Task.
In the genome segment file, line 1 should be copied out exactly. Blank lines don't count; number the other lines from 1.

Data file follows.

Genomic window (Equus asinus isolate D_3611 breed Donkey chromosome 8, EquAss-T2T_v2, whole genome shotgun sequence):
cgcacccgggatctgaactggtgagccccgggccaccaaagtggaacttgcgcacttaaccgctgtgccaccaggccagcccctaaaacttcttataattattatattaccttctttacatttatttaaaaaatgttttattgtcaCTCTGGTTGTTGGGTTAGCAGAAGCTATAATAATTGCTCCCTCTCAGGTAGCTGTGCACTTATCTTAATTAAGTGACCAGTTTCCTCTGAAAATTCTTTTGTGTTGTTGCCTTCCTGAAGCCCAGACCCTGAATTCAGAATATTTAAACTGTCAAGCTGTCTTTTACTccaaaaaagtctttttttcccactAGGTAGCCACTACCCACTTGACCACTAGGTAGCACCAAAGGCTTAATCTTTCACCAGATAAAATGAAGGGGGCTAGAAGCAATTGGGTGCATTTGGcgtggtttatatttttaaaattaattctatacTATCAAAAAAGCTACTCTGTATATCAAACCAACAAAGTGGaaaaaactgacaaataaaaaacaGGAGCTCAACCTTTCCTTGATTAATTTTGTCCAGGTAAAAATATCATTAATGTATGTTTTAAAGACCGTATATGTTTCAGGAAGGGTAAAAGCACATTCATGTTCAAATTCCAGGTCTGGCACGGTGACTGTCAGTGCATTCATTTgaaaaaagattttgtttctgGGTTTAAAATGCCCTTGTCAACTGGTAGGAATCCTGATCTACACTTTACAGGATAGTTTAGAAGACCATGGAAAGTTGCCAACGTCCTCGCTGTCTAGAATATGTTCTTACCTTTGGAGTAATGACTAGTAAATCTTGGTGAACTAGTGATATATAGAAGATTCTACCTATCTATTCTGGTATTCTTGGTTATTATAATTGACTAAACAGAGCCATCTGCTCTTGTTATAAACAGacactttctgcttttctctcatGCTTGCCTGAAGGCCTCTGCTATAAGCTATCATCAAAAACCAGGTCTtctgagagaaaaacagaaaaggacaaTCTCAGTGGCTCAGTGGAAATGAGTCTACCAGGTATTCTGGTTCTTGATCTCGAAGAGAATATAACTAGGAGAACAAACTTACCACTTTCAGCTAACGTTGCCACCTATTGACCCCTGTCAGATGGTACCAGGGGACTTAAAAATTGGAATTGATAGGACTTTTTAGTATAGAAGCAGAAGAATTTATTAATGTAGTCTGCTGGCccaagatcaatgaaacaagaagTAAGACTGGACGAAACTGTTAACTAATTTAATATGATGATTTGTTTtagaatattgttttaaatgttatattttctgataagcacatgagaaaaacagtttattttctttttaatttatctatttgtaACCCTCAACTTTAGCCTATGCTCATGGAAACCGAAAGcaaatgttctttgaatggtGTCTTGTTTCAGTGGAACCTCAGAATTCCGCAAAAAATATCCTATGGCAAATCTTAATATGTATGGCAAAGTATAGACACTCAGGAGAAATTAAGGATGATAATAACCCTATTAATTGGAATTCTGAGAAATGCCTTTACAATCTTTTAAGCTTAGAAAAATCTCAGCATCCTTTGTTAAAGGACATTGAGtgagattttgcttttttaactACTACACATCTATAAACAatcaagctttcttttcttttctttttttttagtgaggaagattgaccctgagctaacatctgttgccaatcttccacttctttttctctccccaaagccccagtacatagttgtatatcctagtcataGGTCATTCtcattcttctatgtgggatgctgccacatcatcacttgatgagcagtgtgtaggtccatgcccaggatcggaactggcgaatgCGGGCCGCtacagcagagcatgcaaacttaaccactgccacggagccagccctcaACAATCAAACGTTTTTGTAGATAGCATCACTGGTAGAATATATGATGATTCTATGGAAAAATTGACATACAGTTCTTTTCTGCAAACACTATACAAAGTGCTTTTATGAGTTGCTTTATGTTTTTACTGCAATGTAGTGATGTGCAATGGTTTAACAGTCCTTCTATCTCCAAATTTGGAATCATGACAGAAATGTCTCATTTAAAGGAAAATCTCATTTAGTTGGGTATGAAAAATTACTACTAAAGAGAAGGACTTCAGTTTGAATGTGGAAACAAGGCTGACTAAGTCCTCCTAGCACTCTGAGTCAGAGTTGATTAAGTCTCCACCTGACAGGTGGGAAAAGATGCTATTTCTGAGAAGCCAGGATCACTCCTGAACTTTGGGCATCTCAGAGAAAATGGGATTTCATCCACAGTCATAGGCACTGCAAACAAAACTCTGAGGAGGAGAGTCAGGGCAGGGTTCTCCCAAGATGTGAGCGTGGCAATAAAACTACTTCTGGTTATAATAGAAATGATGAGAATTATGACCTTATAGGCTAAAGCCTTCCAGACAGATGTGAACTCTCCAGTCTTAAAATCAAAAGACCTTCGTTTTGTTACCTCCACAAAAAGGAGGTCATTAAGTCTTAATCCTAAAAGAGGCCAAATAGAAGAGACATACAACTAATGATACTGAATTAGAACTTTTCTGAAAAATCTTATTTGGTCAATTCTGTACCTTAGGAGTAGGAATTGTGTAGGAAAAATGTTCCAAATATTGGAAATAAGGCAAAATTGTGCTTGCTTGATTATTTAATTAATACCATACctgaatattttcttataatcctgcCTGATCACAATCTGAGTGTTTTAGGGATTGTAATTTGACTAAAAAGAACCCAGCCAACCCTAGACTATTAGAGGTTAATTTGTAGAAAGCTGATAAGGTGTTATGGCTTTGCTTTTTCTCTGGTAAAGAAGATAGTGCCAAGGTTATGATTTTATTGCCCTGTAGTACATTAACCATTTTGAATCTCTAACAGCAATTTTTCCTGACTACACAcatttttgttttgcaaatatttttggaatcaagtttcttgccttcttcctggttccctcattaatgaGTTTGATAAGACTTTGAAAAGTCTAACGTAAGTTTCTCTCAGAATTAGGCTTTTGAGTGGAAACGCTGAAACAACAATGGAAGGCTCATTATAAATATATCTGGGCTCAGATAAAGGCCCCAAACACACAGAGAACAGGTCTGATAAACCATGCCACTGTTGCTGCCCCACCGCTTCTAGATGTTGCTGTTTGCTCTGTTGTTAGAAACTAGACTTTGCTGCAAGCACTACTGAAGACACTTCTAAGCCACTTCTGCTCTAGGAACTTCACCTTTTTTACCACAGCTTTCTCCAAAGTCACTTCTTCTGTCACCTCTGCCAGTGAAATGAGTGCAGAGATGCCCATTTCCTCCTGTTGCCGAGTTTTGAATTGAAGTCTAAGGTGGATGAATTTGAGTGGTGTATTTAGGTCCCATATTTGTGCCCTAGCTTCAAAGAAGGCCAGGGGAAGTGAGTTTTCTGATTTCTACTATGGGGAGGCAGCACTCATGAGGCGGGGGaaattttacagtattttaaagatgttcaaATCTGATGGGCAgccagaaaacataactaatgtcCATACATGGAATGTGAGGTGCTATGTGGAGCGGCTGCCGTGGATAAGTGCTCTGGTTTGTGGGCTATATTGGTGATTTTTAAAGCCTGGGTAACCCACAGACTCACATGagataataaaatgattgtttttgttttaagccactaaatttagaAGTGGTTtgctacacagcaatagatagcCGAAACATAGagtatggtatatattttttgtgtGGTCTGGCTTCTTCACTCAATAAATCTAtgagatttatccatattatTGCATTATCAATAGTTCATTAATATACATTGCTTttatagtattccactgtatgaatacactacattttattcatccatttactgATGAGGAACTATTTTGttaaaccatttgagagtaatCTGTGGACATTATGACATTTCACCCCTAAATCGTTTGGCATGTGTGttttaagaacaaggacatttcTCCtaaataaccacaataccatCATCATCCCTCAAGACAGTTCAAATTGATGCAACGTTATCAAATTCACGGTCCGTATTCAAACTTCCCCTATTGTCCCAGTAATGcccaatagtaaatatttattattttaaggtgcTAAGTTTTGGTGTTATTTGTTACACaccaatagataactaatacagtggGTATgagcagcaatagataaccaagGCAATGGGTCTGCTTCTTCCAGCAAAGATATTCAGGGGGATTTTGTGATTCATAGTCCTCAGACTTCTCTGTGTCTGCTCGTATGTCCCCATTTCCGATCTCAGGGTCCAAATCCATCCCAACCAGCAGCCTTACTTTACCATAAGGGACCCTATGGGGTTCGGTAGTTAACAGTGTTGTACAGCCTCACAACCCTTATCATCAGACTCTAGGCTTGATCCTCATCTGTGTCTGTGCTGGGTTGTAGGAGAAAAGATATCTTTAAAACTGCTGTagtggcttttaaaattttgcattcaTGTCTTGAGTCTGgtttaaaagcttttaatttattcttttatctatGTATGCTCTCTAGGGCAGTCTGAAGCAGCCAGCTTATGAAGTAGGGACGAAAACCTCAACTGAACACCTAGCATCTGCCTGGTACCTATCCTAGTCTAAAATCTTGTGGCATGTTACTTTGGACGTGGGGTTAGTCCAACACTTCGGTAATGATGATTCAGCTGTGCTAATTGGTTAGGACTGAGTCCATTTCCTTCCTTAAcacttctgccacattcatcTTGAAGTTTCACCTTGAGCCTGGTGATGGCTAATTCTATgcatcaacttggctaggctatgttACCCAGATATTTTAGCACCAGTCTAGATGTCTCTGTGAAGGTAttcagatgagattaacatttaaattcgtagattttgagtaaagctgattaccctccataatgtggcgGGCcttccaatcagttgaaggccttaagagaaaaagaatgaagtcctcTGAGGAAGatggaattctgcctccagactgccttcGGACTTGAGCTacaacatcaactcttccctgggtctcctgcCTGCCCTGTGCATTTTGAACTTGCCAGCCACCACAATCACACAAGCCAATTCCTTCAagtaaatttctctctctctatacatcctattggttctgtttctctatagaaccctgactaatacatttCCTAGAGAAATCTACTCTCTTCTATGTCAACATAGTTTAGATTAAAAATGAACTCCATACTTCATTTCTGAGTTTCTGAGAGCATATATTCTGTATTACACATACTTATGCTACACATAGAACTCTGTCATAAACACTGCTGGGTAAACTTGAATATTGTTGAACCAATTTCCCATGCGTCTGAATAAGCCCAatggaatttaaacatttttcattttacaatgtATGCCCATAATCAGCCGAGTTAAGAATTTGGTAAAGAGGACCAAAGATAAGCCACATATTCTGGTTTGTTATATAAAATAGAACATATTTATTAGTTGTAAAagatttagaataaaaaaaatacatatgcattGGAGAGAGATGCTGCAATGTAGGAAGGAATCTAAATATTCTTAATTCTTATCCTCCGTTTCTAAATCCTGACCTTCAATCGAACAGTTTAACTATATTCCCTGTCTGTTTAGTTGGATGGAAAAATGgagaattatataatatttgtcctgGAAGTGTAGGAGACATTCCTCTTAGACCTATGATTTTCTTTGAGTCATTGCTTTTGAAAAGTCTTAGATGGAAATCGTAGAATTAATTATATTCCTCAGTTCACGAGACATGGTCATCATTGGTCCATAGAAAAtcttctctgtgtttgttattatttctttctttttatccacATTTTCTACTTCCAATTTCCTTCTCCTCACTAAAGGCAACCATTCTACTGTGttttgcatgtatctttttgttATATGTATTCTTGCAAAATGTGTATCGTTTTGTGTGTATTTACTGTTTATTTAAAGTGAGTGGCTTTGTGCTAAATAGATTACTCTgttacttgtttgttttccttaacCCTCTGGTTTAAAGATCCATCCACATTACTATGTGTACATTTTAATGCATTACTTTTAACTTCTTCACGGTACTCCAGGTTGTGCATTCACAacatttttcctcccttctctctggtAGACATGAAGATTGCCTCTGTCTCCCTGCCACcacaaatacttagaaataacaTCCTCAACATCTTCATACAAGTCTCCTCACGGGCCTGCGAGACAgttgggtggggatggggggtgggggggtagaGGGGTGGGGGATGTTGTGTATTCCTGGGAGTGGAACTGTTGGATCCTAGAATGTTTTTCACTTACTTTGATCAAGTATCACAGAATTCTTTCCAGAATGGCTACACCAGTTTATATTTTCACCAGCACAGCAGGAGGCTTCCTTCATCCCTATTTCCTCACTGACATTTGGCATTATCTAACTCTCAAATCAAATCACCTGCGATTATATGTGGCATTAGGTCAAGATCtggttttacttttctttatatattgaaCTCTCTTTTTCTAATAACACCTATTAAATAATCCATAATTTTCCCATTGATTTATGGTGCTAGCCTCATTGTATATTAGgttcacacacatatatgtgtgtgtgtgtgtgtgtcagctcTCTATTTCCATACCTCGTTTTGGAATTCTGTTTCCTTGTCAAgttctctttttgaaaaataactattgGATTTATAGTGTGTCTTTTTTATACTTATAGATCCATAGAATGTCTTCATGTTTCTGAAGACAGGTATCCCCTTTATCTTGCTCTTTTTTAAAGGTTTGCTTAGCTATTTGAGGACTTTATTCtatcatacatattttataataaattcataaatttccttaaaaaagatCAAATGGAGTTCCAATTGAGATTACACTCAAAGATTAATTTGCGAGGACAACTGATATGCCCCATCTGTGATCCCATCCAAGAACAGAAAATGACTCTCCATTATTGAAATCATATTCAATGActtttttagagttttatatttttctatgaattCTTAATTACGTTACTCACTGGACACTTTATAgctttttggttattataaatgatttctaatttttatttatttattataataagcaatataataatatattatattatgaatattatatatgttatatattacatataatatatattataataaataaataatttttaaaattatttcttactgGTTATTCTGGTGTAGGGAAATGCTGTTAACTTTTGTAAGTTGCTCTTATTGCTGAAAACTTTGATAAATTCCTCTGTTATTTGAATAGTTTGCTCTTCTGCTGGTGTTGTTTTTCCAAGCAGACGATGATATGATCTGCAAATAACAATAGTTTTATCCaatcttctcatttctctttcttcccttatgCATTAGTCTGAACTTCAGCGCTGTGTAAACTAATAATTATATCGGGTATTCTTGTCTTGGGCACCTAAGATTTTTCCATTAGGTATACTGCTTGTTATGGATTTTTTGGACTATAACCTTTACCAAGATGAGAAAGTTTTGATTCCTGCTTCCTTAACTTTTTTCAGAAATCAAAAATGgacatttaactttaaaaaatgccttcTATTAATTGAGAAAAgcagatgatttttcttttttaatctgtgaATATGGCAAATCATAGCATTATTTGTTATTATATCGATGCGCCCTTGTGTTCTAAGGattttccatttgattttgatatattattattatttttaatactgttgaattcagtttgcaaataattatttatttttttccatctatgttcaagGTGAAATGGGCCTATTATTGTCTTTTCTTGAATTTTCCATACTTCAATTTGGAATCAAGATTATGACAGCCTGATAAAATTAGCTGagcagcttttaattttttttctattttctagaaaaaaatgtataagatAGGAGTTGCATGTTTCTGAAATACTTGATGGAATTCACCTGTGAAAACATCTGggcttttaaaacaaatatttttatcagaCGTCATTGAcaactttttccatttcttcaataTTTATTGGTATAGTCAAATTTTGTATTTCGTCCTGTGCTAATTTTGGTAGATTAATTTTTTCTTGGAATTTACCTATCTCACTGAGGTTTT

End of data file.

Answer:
Genomic window (Equus asinus isolate D_3611 breed Donkey chromosome 8, EquAss-T2T_v2, whole genome shotgun sequence):